With one race to go in 2023, the F1 championship is very open in the battle for P2 and P4 in the team standings. Meanwhile, Fernando Alonso, Carlos Sainz, Lando Norris and Charles Leclerc battle for P4.
Sainz’s victory in Singapore, alongside the decline of Aston Martin, has seen Alonso slip down the standings. Ferrari started the year poorly, making some progress in Baku and then in Austria
Toto Wolff’s team has increased its performance but still has clear weaknesses. The accident between teammates at Losail and Austin’s disqualification had an impact. In Brazil, the technicians completely failed to optimise the set-up of the W14. At Interlagos, Mercedes benefited from the misfortune of Charles Leclerc.
The current gap is just 4 points as we prepare to cross the pond for the season’s final race. The layout of Yas Marina is quite varied; traction and reach are essential, but there is also a sequence of challenging corners, some sharp and others rounder.
On paper, unless your name is Red Bull, it’s a match that promises to be uncertain. After the dark test in Las Vegas, McLaren should be a threat again.
Andrea Stella explained, “We suffered because our low load package was lacking, especially in qualifying. We are convinced that we can aim for a podium in Abu Dhabi. We expect the car to adapt much better.”
The MCL60 struggled with DRS efficiency in Las Vegas. The data confirms that Norris and Piastri had just 50% of the efficiency at Red Bull.
On certain tracks, McLaren is the second-fastest. They will be frustrated with their slow start to 2023. Aston Martin is somewhat difficult to place. Despite finding a better technical path, they still have serious limits of inefficiency on the straight.
Would Leclerc have won without the Safety Car?
Despite an unusually close battle – given the absolute dominance – and some missed poles, Verstappen must always be excluded from significant pitfalls in the race. Usually, the mixed zone goes from second to ninth position.
However, on American roads, the Dutchman’s task risked being quite complex after the correct 5″penalty, added to a not-extraordinary first stint on the C4 compounds (medium tyres). The answer was all in the potential race pace on the Hard.
Ferrari expected a disadvantage of 1 or 2 tenths from Max with the softer compound, which could have been compensated for with the help of contrails.
More than the timely entry was the effect of the slowdown under the safety car, Ferrari’s real problem was maintaining acceptable tire temperatures. Leclerc performed an excellent first stint, taking 4 or 5 laps to ignite the performance.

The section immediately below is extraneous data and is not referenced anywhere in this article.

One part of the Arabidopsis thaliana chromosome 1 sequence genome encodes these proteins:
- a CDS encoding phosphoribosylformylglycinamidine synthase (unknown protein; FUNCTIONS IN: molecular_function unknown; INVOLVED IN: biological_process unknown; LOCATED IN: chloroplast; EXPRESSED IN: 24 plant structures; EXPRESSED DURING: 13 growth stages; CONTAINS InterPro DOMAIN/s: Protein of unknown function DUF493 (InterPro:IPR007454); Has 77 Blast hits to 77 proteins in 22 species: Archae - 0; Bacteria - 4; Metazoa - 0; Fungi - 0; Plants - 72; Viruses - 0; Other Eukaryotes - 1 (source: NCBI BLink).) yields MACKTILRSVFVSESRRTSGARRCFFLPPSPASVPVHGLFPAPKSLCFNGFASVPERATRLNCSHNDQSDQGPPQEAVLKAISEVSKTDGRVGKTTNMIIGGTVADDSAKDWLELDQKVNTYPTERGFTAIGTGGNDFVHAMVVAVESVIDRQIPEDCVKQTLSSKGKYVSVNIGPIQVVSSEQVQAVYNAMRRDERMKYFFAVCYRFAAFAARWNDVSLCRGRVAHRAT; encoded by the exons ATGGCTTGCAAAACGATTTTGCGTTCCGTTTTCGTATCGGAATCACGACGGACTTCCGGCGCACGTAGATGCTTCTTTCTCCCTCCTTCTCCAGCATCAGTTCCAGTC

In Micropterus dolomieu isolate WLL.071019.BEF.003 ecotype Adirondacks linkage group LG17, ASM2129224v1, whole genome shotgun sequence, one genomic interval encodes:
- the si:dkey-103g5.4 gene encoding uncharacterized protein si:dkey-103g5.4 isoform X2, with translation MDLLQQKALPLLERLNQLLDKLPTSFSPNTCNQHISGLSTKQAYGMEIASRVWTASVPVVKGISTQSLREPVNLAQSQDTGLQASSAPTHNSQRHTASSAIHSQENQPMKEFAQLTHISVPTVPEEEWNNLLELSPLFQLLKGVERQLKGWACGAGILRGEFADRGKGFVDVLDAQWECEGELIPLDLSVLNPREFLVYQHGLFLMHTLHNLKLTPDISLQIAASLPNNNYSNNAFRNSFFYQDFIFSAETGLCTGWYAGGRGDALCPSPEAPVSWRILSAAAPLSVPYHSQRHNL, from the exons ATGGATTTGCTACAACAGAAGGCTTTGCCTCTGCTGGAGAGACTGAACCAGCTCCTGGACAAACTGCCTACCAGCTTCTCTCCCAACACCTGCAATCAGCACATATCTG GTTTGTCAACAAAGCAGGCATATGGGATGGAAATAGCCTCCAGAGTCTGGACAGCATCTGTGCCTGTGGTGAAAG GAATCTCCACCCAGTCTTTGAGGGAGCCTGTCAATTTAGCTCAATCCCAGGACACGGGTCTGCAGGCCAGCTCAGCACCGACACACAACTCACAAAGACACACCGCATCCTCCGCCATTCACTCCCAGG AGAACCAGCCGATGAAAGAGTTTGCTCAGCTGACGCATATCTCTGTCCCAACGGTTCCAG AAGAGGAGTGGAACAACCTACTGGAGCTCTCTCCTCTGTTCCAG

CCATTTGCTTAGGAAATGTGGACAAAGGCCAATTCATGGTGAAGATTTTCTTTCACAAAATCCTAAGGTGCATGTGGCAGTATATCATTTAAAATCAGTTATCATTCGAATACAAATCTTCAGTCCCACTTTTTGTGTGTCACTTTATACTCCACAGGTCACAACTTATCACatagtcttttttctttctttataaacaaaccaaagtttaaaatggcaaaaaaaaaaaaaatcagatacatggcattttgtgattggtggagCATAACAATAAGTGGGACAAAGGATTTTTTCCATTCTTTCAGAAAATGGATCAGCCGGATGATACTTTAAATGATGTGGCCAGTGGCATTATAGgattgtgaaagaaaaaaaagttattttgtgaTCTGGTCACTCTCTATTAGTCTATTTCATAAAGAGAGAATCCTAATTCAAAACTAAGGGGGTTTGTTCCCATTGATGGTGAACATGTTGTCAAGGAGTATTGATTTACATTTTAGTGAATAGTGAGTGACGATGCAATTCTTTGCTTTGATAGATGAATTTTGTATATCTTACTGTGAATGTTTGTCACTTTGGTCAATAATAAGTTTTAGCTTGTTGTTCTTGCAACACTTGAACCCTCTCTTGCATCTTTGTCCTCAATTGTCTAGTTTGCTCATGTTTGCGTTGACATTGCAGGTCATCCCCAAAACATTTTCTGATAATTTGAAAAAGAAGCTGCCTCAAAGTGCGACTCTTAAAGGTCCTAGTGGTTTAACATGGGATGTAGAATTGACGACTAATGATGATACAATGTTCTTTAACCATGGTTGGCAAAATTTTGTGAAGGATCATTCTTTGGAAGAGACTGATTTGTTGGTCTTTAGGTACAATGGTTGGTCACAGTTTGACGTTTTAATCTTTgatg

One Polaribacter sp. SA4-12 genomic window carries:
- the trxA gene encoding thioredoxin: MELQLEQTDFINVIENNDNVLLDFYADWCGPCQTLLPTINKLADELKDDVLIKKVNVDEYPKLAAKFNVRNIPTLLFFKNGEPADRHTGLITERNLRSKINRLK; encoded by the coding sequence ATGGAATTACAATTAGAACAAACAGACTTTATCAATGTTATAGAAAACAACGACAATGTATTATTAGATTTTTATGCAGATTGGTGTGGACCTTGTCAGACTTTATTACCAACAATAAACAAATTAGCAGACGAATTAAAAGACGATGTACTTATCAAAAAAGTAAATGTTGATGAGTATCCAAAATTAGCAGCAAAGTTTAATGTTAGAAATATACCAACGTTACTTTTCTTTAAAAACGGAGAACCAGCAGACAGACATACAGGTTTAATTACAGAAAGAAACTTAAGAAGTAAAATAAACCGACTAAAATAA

Sainz had trouble managing in the long run after the first lap, but in the end, he was rewarded with a good result.
It could have been a close battle if both Ferraris were on the front row, but instead, Red Bull found themselves playing two against one more easily through Perez.
The GPS data revealed that the DRS effect gave, on average, between 5 and 6 tenths of pace to the two contenders, something that would have allowed a certain fighting margin even after an immediate overtaking.
Nonetheless, even clearing the race of variables adverse to Leclerc, Verstappen cannot be described as the underdog. His pace with the hard tires fitted in the first stop was quite convincing.
Why didn’t Verstappen’s front wing create a big loss in performance?
It is not the first contact between Russell and the world champion. In this case, the Englishman took full responsibility for not seeing the Red Bull.
Verstappen was lucky not to have broken the edge of the floor, at which point he would have had huge stability problems. In the accident, the RB19 only lost the right side front endplate, which did not substantially compromise the balance.
With this generation of cars the front wing is raised more, and the functionality of the bulkhead is reduced compared to the old cars.
According to the engineers, until the generation of the 2021 single-seaters, a similar piece could be worth three-tenths per lap.
Today it is more of an element that intervenes to limit the expansion of the vortices outwards, beyond the front wheels, in the direction of the cars following, therefore reducing the classic outwash effect, harmful for those in the slipstream.
This suggests that Verstappen’s car at that stage generated relatively more turbulence on one side but no major imbalance. Curiously, Leclerc didn’t feel uncomfortable in Zandvoort after similar damage.